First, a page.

Today we tried another social twitter experiment in the lecture New Media, New Technology within our MSc program Media Technology called "twitPong". Martin Weber (@web_martin) and me modified a "Mentor TG20 Sport Console" (the Nintento Wii of 1977) to work with tweets. The idea is that players send a tweet in the format "#twitPong #roundX #playerX value" to the social microblogging service. A processing.org application receives the twitter stream for the #twitPong-hashtag and sends the values for the player and the position of the paddle to an Arduino Duemilanove.

For the big demo we had about 6 players, everybody could decide to play as #p1 or #p2 and send values between 1 and 14 to twitter, were 7 was the middle, 14 the top and 1 the bottom. After the Arduino it got tricky and low-budget with the hardware to control the paddles: the Arduino set a PWM port for each player which lights an LED. In front of the LED there was a light sensor which acted as potentiometer/resistor for the paddle controllers, which we disassembled for that purpose. You can watch the full presentation at vimeo. Enjoy.

Demo

[vimeo http://www.vimeo.com/21015472 w=480&h=270]

Twitter is as much an information system as it is a communication system. Many magazines or blogs use it to distribute links or news (one-to-many communication) and it is an honor for the content providers to get linked by those popular magazines as many people will get adverted to the (more or less valuable) content. But lately it seems to me that 5 minutes after an interesting link has been published, the website of the content provider is down. So if one magazine with a few thousand followers distributes a link which will get retweeted or rephrased by other magazines or distributors (users with a few hundred or thousand followers), what happens to the content provider?

By the definition of Wikipedia, this is a DDoS Attack:

A denial-of-service attack (DoS attack) or distributed denial-of-service attack (DDoS attack) is an attempt to make a computer resource unavailable to its intended users. Although the means to carry out, motives for, and targets of a DoS attack may vary, it generally consists of the concerted efforts of a person or people to prevent an Internet site or service from functioning efficiently or at all, temporarily or indefinitely.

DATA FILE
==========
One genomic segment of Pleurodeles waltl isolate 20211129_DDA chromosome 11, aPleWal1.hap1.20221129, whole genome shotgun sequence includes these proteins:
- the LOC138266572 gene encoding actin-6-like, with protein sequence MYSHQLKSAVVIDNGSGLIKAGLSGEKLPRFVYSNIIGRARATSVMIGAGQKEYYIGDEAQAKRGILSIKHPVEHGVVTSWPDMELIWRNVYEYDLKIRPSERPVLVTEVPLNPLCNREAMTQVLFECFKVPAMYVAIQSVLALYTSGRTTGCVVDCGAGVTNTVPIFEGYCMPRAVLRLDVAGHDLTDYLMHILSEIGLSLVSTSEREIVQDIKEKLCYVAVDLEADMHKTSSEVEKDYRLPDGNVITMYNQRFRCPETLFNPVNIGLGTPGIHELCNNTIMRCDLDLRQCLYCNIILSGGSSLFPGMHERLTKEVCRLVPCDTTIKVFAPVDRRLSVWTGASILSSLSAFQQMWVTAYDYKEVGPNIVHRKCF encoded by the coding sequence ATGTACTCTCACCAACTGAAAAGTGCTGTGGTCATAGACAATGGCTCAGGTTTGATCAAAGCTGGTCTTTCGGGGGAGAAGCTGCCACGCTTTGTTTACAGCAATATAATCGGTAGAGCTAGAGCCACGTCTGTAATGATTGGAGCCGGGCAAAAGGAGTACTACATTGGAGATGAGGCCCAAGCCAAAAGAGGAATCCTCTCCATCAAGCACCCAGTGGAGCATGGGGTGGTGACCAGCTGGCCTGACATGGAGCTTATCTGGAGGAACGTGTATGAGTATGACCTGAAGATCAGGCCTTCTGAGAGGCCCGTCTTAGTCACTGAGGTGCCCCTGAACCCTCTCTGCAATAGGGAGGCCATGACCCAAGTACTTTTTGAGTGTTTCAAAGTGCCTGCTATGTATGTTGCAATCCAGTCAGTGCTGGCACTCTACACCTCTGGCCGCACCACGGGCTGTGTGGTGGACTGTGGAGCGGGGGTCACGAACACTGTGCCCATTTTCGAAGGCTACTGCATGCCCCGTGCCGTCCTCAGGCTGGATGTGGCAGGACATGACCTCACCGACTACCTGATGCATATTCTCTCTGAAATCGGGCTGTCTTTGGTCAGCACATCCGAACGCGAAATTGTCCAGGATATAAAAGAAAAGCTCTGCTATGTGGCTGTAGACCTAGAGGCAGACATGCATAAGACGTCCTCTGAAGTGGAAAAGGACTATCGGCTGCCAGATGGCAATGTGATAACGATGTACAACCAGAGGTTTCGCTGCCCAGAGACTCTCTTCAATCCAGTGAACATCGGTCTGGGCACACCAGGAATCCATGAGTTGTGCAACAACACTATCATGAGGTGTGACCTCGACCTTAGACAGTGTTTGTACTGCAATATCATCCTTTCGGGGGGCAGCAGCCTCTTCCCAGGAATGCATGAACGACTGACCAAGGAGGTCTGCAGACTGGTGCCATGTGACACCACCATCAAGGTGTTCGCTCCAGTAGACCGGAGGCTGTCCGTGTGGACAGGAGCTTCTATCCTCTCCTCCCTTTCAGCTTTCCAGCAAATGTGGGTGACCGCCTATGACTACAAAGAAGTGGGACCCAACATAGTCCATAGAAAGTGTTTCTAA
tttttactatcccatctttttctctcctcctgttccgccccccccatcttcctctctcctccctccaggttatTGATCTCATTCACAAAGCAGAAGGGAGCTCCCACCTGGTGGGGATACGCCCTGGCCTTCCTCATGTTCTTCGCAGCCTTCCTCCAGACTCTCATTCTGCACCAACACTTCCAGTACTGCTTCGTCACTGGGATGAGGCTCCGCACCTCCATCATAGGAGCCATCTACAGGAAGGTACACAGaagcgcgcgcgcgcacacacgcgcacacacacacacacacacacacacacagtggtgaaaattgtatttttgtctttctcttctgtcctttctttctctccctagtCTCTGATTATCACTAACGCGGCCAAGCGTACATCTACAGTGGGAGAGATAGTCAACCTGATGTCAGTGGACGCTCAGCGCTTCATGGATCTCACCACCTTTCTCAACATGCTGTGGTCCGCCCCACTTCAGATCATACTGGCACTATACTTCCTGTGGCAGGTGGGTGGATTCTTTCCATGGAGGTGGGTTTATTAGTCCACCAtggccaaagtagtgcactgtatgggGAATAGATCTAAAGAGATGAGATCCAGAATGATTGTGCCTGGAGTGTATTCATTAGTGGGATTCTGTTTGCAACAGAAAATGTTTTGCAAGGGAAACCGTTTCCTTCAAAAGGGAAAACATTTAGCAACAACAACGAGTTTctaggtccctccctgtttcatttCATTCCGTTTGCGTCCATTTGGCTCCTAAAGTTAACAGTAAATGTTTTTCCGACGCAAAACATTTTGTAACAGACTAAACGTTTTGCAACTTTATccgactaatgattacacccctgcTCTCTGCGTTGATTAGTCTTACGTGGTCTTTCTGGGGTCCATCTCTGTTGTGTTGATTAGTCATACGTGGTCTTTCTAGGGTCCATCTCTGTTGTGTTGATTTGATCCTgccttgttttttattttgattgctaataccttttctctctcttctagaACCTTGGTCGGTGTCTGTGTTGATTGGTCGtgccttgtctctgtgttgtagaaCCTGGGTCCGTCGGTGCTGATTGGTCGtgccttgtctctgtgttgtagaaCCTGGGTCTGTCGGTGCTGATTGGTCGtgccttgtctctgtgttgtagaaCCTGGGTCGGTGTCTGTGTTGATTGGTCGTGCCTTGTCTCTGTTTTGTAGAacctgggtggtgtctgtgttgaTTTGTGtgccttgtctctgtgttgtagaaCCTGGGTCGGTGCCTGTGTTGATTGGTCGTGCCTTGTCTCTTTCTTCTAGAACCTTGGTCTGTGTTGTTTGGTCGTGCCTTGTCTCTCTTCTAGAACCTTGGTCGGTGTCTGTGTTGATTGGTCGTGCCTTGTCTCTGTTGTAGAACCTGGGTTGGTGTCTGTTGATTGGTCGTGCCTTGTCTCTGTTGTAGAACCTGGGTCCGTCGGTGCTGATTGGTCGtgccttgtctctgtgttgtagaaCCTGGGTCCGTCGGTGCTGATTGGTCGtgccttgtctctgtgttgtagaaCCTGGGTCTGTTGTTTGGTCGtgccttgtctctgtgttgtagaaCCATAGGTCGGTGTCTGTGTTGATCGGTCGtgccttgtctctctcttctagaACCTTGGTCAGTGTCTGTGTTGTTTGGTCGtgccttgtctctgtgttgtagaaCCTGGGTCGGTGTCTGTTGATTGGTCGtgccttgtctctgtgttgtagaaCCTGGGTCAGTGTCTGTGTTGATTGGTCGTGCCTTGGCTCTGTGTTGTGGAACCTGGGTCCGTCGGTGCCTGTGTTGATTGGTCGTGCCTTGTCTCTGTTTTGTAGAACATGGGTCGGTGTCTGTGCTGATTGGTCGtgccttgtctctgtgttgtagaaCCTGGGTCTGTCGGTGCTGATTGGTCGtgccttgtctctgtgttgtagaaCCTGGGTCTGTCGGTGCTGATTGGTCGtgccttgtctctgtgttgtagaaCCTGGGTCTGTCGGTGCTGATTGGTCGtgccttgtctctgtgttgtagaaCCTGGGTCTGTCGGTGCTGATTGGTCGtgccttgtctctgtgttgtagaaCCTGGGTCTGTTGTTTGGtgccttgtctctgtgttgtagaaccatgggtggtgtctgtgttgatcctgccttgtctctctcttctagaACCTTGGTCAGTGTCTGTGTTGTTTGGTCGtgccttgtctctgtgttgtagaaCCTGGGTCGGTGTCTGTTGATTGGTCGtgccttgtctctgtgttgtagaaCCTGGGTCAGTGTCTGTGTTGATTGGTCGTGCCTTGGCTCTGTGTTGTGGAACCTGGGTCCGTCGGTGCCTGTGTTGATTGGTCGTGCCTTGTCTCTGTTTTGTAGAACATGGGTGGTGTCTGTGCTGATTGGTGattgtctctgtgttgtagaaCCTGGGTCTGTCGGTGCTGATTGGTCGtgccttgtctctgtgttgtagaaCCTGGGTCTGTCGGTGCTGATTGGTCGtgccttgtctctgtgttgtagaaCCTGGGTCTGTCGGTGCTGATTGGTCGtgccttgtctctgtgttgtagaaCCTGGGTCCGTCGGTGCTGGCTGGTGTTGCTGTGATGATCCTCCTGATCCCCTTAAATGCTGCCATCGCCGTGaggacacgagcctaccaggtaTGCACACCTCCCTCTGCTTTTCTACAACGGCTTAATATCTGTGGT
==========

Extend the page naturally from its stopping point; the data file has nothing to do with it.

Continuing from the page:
The distribution of the links is surely not intentional by the twitter-users but surely shows some impact on how fast a system can get down by too many requests. In my opinion is in the responsibility of the distributors to set some time before retweeting or republishing a link to extend the time and traffic load between the requests.

For the course 'Introduction to Programming' at Leiden University I created my first game named "tweeteroids". It's a clone of the famous Asteroids game, but instead of shooting rocks you can shoot twitter user images which explode in their original twitter message. Each character of the message can still hit the ship, so it can get really tricky by the text length or the keyword which is used to filter the tweets. The game is coded in Processing.org, an interactive Java environment. However, most of the work was done with IntelliJ IDEA, a brilliant Java IDE. There's a guide how to implement the Processing.org libraries into another IDE here.

Demo

[vimeo http://www.vimeo.com/17767879 w=400&h=225]

License

Creative Commons License tweeteroids by Patrick Heneise is licensed under a Creative Commons Attribution-NonCommercial-ShareAlike 3.0 Unported License.

Download

To play the game you need Processing.org of course. Download the source and generate the fonts SansSerif-8.vlw and Serif-48.vlw (there's a problem in the current version with the font environment, so I can't provide working fonts, sorry).

Get and play: download tweeteroids!

Feel free to modify the source and improve the game. Have fun.

Martin Weber and me created this little piece of Processing code for the “Perceptualization”-class in the Media Technology programm, Leiden University. You can watch a demo here. Please see the documentation for further information.

TwitBeat is an approach to shift the realtime-text-information from twitter to the area of sound. TwitBeat listens to public messages on twitter with a specific keyword. This key word can be a string or a #hashtag. TwitBeat then collects the realtime-information and conversation which is published on twitter right now. The application converts this text into sound which is hearable to humans.

twitbeat download (28KB)

As my last university account finally is getting closed you can download my BSc thesis about geosocial networking and social relationships in geographic context here.

Geosocial Network Thesis by Patrick Heneise, (~3.5MB)